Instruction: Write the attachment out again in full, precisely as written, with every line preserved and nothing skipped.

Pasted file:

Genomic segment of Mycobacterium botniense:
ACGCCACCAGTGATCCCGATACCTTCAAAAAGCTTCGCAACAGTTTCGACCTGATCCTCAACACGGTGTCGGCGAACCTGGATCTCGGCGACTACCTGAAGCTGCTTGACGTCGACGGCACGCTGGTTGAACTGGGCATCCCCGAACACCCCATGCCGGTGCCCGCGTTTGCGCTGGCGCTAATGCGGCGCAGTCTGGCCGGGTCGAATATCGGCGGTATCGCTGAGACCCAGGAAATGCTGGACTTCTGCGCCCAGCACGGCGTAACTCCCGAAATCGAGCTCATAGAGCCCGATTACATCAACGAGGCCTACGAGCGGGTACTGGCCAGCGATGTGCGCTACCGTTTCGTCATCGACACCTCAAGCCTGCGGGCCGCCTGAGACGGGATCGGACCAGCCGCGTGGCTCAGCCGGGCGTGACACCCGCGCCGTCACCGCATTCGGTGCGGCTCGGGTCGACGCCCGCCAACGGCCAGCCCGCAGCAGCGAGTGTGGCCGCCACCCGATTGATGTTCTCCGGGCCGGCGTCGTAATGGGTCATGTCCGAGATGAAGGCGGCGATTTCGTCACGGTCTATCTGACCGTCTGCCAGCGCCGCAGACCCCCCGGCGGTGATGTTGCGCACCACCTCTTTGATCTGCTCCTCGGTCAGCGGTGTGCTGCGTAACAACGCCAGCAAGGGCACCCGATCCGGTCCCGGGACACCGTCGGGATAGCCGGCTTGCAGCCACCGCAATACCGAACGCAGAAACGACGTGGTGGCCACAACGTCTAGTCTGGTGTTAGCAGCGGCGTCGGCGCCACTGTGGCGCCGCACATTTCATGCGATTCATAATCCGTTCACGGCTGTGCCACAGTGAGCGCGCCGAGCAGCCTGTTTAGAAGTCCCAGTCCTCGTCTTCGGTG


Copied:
Genomic segment of Mycobacterium botniense:
ACGCCACCAGTGATCCCGATACCTTCAAAAAGCTTCGCAACAGTTTCGACCTGATCCTCAACACGGTGTCGGCGAACCTGGATCTCGGCGACTACCTGAAGCTGCTTGACGTCGACGGCACGCTGGTTGAACTGGGCATCCCCGAACACCCCATGCCGGTGCCCGCGTTTGCGCTGGCGCTAATGCGGCGCAGTCTGGCCGGGTCGAATATCGGCGGTATCGCTGAGACCCAGGAAATGCTGGACTTCTGCGCCCAGCACGGCGTAACTCCCGAAATCGAGCTCATAGAGCCCGATTACATCAACGAGGCCTACGAGCGGGTACTGGCCAGCGATGTGCGCTACCGTTTCGTCATCGACACCTCAAGCCTGCGGGCCGCCTGAGACGGGATCGGACCAGCCGCGTGGCTCAGCCGGGCGTGACACCCGCGCCGTCACCGCATTCGGTGCGGCTCGGGTCGACGCCCGCCAACGGCCAGCCCGCAGCAGCGAGTGTGGCCGCCACCCGATTGATGTTCTCCGGGCCGGCGTCGTAATGGGTCATGTCCGAGATGAAGGCGGCGATTTCGTCACGGTCTATCTGACCGTCTGCCAGCGCCGCAGACCCCCCGGCGGTGATGTTGCGCACCACCTCTTTGATCTGCTCCTCGGTCAGCGGTGTGCTGCGTAACAACGCCAGCAAGGGCACCCGATCCGGTCCCGGGACACCGTCGGGATAGCCGGCTTGCAGCCACCGCAATACCGAACGCAGAAACGACGTGGTGGCCACAACGTCTAGTCTGGTGTTAGCAGCGGCGTCGGCGCCACTGTGGCGCCGCACATTTCATGCGATTCATAATCCGTTCACGGCTGTGCCACAGTGAGCGCGCCGAGCAGCCTGTTTAGAAGTCCCAGTCCTCGTCTTCGGTG